The opinion of the court was delivered by: Shadur, District Judge.
MEMORANDUM OPINION AND ORDER
Robert L. White ("White") has been indicted for mail and
wire fraud in the operation of his sole proprietorship, Robert
L. White & Co. ("White & Co."). White challenges the seizure
by federal postal inspectors of White & Co. records from his
offices at 28 East Jackson Boulevard, Chicago. Though the
seizure followed a search pursuant to a warrant, White claims
both search and seizure violated his Fourth Amendment rights.
For the reasons stated in this memorandum opinion and order,
White's motion to suppress is granted.
There is a sharp dispute as to the bona fides of White &
(1) White says he is a legitimate manufacturer's
representative and wholesale distributor for
(2) According to the government, White's
operation is a "`scam' business, an illegal
operation which falsely induces merchants to
ship goods which the `scam' operator never
intends to pay for."
This opinion need not however resolve which of those competing
versions is accurate.
In mid-December 1980 White entered into an oral lease*fn2
of Room 608 at 28 East Jackson to conduct the White & Co.
business. White took possession of the premises just before
January 1, 1981.*fn3
By March 16 White was substantially delinquent in his rent,
having paid only $250 and owing another $1495. On that date
building manager Provine changed the locks on Room 608 to bar
Provine testified she tried unsuccessfully to reach White
before locking him out. Though she had never specifically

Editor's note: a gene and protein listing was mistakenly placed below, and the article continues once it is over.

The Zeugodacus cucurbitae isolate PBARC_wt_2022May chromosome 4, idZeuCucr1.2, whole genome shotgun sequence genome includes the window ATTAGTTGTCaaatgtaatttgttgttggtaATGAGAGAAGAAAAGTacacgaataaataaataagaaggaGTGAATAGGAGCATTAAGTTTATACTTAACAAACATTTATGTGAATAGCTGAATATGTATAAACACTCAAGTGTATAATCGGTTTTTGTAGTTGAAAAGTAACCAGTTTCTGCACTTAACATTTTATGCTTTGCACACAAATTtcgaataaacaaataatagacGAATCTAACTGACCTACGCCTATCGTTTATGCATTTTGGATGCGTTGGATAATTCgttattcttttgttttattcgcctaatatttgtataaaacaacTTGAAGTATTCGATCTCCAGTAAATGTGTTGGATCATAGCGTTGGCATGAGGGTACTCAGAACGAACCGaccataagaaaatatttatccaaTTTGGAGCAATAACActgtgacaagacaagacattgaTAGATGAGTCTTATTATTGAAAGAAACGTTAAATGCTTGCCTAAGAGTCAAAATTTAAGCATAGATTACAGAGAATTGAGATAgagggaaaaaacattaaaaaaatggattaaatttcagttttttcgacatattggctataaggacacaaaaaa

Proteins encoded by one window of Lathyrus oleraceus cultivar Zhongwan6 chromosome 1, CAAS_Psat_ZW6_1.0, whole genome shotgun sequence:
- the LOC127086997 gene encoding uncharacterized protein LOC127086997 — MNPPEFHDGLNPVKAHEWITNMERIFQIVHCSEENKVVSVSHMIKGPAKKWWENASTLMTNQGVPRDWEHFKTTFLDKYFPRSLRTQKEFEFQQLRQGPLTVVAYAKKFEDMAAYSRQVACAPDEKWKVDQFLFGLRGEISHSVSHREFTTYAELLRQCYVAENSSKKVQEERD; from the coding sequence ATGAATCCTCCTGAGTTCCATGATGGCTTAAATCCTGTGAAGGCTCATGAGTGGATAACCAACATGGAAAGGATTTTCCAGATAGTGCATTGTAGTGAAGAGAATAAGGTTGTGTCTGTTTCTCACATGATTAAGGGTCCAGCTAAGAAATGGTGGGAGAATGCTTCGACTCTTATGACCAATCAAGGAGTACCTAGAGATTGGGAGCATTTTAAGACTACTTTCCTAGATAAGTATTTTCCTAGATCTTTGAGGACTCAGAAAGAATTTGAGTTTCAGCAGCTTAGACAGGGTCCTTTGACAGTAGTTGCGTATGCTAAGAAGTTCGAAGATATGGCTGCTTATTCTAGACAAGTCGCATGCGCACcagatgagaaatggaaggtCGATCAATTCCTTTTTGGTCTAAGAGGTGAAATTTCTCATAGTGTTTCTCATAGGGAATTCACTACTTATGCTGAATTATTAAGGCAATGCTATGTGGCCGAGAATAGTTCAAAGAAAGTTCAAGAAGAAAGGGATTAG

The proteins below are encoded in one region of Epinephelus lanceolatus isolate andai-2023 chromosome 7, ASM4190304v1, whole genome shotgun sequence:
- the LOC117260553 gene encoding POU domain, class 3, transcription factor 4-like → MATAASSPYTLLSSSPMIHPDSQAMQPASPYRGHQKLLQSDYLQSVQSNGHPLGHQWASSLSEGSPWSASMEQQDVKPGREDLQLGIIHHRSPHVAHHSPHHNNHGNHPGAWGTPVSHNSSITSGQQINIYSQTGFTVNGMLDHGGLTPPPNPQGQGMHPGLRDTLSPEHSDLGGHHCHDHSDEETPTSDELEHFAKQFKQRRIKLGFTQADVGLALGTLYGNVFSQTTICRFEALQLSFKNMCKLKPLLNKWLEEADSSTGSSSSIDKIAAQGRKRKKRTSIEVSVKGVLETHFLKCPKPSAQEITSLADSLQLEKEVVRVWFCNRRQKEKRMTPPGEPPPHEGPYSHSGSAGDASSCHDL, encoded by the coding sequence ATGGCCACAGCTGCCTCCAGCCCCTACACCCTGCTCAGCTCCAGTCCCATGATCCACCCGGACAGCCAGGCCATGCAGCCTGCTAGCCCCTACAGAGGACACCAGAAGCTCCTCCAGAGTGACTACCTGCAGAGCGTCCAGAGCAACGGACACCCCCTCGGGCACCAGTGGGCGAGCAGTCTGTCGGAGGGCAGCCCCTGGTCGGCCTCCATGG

discussed reentry or legal rights with White, she would have
restored the premises to White on payment of the back rent.
Provine had done so with other tenants.*fn4 Provine also
testified it was a building policy in "lockouts" like White's
to keep the tenant's personalty and not let anyone else
rummage through it.
Finally Provine (like postal inspector Cooper) testified
White had a display of some items for sale in the outer
"public" portion of the office. However, the materials
actually seized were not in plain view from that "public" part
of the office.
Cooper and a fellow inspector promptly executed the warrant
by serving it on Provine, who let them into Room 608.*fn5
They then seized virtually all White & Co. records. In
addition, they seized a number of items that were not
literally "books, records and merchandise" of White & Co.,
such as a telephone, a sip with the company name on it, blank
checkbooks, two rubber stamps, pens, pencils, a cassette tape,
two rounds of .357 ammunition, a newspaper obituary and a
rough draft application for a passport.
White's Privacy Expectations
White objects that the search and seizure were made pursuant
to an impermissibly broad and vague warrant in Fourth
Amendment terms. But before that issue can be reached, White
must surmount a preliminary hurdle. To invoke Fourth Amendment
protection he must prove a legitimate expectation of privacy
both in the area searched and in the property seized.
United States v. Rakas, 439 U.S. 128, 148-49, 99 S.Ct. 421,
432-33, 58 L.Ed.2d 387 (1978); United States v. Salvucci,
448 U.S. 83, 93, 100 ...